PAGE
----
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IRST in these fields I try the fylvan ftrains,
Nor blush to sport on Windfor's blissful plains:
Fair Thames, flow gently from thy facred fpring,
While on thy banks Sicilian Muses fing;
Let vernal airs through trembling ofiers play,
And Albion's cliffs refound the rural lay.

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Thefe Paftorals were written at the age of fixteen, and then paffed through the hands of Mr. Walb, Mr. Wycherley, G. Granville, afterwards Lord Lanfdown, Sir William Trumbal, Dr. Garth, Lord Hallifax, Lord Somers, Mr. Mainwaring, and others. All thefe gave our Author the greatest encouragement, and particularly Mr. Walsh, whom Mr. Dryden, in his Poftfcript to Virgil, calls the beft Critic of his age. "The Author (fays he) seems to have 86 a particular genius for this kind of Poetry, and a judgment that "much exceeds his years. He has taken very freely from the: "Ancients. But what he has mixed of his own with theirs is no " way inferior to what he has taken from them. It is not flat"tery at all to say, that Virgil had written nothing fo good at his "Age. His Preface is very judicious and learned." Letter to Mr. Wycherley, Apr. 1705.. The Lord Lanfdown about the fametime, mentioning the youth of our Poet, says (in a printed Letterof the Character of Mr. Wycherley), "that if he goes on as he has "begun in his Paftoral way, as Virgil firit tried his ftrength, we: 68 may hope to fee English Poetry vie with the Roman," &c.. Notwithstanding the early time of their production, the Author efteemed these as the most correct in the verfification, and mufical: in the numbers, of all his works. The reason for his labouring them

You, that too wife for pride, too good for pow'r, Enjoy the glory to be great no more,

And carrying with you all the world can boaft,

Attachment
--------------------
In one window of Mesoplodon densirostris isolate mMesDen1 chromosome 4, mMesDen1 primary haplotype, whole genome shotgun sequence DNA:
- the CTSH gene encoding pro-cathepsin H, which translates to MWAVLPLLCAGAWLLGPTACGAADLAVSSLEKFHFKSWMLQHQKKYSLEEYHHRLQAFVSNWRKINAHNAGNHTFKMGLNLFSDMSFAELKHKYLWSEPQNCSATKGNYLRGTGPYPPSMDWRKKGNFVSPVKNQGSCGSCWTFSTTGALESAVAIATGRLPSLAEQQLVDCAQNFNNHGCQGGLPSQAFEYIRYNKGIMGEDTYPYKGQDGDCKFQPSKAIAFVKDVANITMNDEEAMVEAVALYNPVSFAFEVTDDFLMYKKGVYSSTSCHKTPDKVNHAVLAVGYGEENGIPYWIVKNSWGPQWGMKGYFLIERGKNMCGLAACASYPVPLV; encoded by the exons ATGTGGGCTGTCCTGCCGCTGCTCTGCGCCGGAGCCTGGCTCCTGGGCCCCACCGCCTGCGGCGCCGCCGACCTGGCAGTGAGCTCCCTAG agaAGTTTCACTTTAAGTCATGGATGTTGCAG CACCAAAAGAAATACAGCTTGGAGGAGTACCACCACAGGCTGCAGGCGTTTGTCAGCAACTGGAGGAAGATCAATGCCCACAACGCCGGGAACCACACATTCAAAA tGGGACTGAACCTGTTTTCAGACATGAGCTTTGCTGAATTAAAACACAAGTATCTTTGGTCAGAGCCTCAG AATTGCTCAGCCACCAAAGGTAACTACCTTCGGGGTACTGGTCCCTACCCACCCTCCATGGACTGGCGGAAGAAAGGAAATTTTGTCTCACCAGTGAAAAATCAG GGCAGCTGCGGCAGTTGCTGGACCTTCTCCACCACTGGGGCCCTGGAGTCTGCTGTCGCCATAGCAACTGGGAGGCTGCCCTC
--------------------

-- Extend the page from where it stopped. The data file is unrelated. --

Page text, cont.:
To all the world illuftriously are loft!
O let my Mufe her flender reed inspire,

Till in your native fhades you tune the lyre:
So when the Nightingale to reft removes,
The thrush may chant to the forfaken groves,
But charm'd to filence, liftens while the fings,
And all th' aërial audience clap their wings.




into fo much foftnefs, was, doubtless, that this fort of poetry derives almoft its whole beauty from a natural ease of thought and fmoothness of verfe; whereas that of moft other kinds confifts in the ftrength and fulness of both. In a letter of his to Mr. Walh about this time, we find an enumeration of feveral niceties in Verfification, which perhaps have never been strictly observed in any English poem, except in thefe Paftorals. They were not printed till 1709.


Sir William Trumbal.] Our Author's friendship with this gentleman commenced at very unequal years: he was under fixteen, but Sir William above fixty, and had lately refigned his employment of Secretary of State to King William.

VER. 12. in your native fhades] Sir W. Trumbal was born in Windfor-foreft, to which he retired, after he had refigned the poft of Secretary of State to King William III. P.

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VER. 17, etc. The fcene of this Paftoral a Valley, the Time the Morning. It flood originally thus:

Daphnis and Strephon to the fhades retir'd,

Both warm'd by Love, and by the Muse infpir'd,
Fresh as the morn, and as the season fair,
In flow'ry vales they fed their fleecy care;
And while Aurora gilds the mountain's fide,
Thus Daphnis spoke, and Strephon thus reply'd.


VER. 1. Prima Syracofio dignata eft ludere verfu, Noftra nec erubuit fylvas habitare Thalia. This is the general exordium and opening of the Paftorals, in imitation of the fixth of Virgil, which fome have therefore not improbably thought to have been the first originally. In the beginnings of the other three Paftorals, he imitates exprefsly thofe which now ftand first of the three chief Poets in this kind, Spenfer, Virgil, Theocritus.

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Soon as the flocks fhook off the nightly dews,
Two Swains, whom Love kept wakeful, and the Mufe,
Pour'd o'er the whitening vale their fleecy care,
Fresh as the morn, and as the feason fair:
The dawn now blushing on the mountain's fide,
Thus Daphnis spoke, and Strephon thus reply'd.